Cum Posey of the Homestead Grays

A Biography of the Negro Leagues Owner and Hall of Famer


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About the Book

Cumberland Posey began his career in 1911 playing outfield for the Homestead Grays, a local black team in his Pennsylvania hometown. He soon became the squad’s driving force as they dominated semi-pro ball in the Pittsburgh area. By the late 1930s the Grays were at the top of the Negro Leagues with nine straight pennant wins.
Posey was also a League officer; he served 13 years as the first black member of the Homestead school board; and he wrote an outspoken sports column for the African American weekly, the Pittsburgh Courier.
He was also regarded as one of the best black basketball players in the East; he was the organizer of a team that held the consensus national black championship five years running. Ten years after his induction into the National Baseball Hall of Fame, he became a member of the Naismith Memorial Basketball Hall of Fame—one of only two athletes to be honored by two pro sports halls.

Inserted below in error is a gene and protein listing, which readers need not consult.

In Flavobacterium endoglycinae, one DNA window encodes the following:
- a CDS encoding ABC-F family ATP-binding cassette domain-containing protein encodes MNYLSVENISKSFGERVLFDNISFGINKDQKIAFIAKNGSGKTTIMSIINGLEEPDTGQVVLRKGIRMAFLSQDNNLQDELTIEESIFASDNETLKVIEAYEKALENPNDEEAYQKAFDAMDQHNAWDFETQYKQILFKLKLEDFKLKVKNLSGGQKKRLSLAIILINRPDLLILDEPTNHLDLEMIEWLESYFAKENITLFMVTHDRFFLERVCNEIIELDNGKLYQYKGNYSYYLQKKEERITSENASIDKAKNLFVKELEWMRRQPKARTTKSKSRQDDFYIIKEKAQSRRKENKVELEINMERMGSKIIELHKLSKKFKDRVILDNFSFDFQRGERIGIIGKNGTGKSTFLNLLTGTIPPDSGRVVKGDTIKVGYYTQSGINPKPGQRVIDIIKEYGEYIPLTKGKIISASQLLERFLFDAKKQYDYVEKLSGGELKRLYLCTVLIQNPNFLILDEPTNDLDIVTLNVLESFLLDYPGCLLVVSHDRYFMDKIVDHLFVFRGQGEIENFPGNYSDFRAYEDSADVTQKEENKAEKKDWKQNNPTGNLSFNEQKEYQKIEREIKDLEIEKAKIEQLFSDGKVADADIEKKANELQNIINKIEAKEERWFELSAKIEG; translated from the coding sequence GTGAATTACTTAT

About the Author(s)

SABR member, James E. Overmyer writes and lectures on baseball history, primarily African-American. He lives in Tucson, Arizona.

Bibliographic Details

James E. Overmyer
Format: softcover (6 x 9)
Pages: 285
Bibliographic Info: 28 photos, notes, bibliography, index
Copyright Date: 2020
pISBN: 978-1-4766-6394-4
eISBN: 978-1-4766-3484-5
Imprint: McFarland

Table of Contents

Preface 1
One. A Son of Old Pittsburgh, with a New Idea 5
Two. Shooting Baskets, Throwing Elbows, Winning It All 30
Three. “McGraw of the Sandlots” 62
Four. Posey: “Fans Love a Winner” 81
Five. Superb Teams, but a Failed League 105
Six. Who Owns Pittsburgh? 138
Seven. Posey in Homestead 167
Eight. The Championship Years 183
Nine. Executive Decisions 211
Ten. “Baseball Has Lost Its Greatest Name—Cum Posey!” 234
Chapter Notes 251
Bibliography 267
Index 271